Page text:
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November 25, 2009

Leahy Blasts Pres. Obama on Refusal to Sign Landmine Ban Treaty

UPDATED AT 4:45 PM — Obama administration backs away from statement that it won't sign international landmine treaty (see below).

U.S. Sen. Patrick Leahy is blasting Pres. Barack Obama's decision to refuse to sign a 10-year-old international treaty banning land mines.

The decision, which supports the position of the previous administration, comes as representatives of nations around the world meet this coming week in Cartagena, Colombia, to assess compliance with the decade-old treaty.

“This is a default of U.S. leadership and a detour from the clear path of history,” Leahy said in a statement.  “The United States is the most powerful nation on earth. We don't need these weapons and most of our allies have long ago abandoned them."

For two decades Leahy has been a leading voice in Congress advocating an international ban on the use of anti-personnel landmines. Leahy-backed legislation, which included the world’s first export ban on landmines, was a catalyst in launching the treaty effort.

In 1997, the year the international treaty was signed in Ottawa, Canada, Vermonter Jody Williams won the Nobel Peace Prize along with the International Campaign to Ban Land Mines. The treaty went into effect two years later.

"It is a lost opportunity for the United States to show leadership instead of joining with China and Russia and impeding progress," Leahy said. "The United States took some of the earliest and most effective steps to restrict the use of landmines. We should be leading this effort, not sitting on the sidelines.”

Leahy said the Obama administration’s review “can only be described as cursory and half-hearted.”

The State Department announced the decision Tuesday during a briefing with reporters.

"We made our policy review, and we determined that we would not be able to meet our national defense needs, nor our security commitments to our friends and allies, if we sign this convention," State Department spokesman Ian Kelly told reporters according to a transcript of his daily press briefing.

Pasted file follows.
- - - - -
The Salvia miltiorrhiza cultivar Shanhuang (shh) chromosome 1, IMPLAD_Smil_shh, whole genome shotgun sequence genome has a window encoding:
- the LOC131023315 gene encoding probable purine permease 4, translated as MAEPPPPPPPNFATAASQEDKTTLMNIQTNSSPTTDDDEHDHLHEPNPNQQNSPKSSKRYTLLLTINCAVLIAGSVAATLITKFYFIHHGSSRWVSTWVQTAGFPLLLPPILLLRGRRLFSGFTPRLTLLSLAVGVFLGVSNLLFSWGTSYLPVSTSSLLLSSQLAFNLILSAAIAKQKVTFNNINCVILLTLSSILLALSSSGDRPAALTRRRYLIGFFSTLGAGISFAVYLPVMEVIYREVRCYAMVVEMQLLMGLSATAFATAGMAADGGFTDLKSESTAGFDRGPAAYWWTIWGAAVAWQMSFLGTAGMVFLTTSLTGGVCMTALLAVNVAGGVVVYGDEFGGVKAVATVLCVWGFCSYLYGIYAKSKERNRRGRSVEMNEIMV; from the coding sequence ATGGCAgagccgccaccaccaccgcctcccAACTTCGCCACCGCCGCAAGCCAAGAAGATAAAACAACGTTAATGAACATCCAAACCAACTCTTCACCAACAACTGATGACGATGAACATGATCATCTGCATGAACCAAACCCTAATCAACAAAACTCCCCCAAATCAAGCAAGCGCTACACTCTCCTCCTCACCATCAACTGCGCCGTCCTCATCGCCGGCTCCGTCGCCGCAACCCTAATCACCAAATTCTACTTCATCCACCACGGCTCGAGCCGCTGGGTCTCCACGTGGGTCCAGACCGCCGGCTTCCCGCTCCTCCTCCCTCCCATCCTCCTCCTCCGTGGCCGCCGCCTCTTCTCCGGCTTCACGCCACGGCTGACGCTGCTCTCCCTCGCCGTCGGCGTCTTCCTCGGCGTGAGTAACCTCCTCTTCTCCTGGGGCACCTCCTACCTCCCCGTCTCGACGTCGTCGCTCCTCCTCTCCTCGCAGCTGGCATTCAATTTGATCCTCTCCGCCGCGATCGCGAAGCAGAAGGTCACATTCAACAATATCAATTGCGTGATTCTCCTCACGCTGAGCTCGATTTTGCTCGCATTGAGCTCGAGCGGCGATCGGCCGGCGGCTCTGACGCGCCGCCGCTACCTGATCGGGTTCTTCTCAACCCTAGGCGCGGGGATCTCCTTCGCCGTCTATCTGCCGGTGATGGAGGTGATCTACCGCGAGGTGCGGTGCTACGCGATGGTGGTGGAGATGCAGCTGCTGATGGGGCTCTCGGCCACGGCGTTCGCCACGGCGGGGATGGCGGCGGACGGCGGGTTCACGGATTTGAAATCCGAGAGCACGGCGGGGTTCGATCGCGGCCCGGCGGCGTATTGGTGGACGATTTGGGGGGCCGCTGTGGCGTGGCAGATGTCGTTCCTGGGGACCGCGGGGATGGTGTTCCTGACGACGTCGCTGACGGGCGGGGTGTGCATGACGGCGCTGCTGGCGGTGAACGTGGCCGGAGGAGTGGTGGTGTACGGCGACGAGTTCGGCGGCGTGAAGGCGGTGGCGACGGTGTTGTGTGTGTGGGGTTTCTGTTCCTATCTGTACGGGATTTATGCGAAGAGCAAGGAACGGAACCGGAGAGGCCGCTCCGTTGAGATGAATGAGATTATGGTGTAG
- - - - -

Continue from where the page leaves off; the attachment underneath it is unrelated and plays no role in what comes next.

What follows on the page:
Earlier this year, Colombia’s President Alvaro Uribe invited Pres. Obama to attend the Second Review Conference of the Ottawa Convention in Cartagena, said Kelly. The United States will send observers and humanitarian experts to the convention from various federal departments.

The U.S. remains one of roughly 37 nations in the world that haven't signed on to the treaty. In all, 156 countries have signed it.

Even though it will not sign the treaty, Kelly said the U.S. will continue to financially support humanitarian efforts dedicated to clearing countrysides of mines and helping victims.

"The U.S. is proud to be the world’s single largest financial supporter of humanitarian mine action. Since 1993, the U.S. has provided more than $1.5 billion worldwide, dedicated to building new partnerships with more than 50 post-conflict countries and supporting efforts by dozens of NGOs to promote stability and set the stage for recovery and development through mine clearance and conventional weapons destruction programs," Kelly added.

From 1999 to 2008, Landmine Monitor identified 73,576 casualties in 119 countries and regions. Data collection is poor in many countries, so the actual number of casualties is most likely far higher. In 2008, more than 5000 people were killed by landmines — many of them children.

Landmine Monitor is a collaborative effort by five groups: Mines Action Canada, Handicap International, Human Rights Watch, Landmine Action and Norwegian People’s Aid.

* * * UPDATE * * *

Just received an email from Sen. Leahy's office alerting me to an Associated Press report claiming that State Department Spokesman Ian Kelly is now backtracking on his statement claiming the administration would not sign onto an international treaty banning the use of landmines.

According to the AP report, Kelly issued a new statement today claiming the administration is still reviewing its overall landmine policy.

The AP report noted that the administration's about-face on the decision came after Leahy's pointed criticism.

Sounds like time for Pres. Obama to give back his Nobel peace prize.

In one eight-hour period, I learn Obama will announce the # for the troop escalation on 12/1, then swoop down to pick up the Peace prize a week later. I also read this blog, where Patrick Leahy blasts Obama for his refusal to sign the Landmine Ban Treaty. I feel like I'm back in the Bush this the promised change? Obama, how dare you accept that prize? What are you thinking?!


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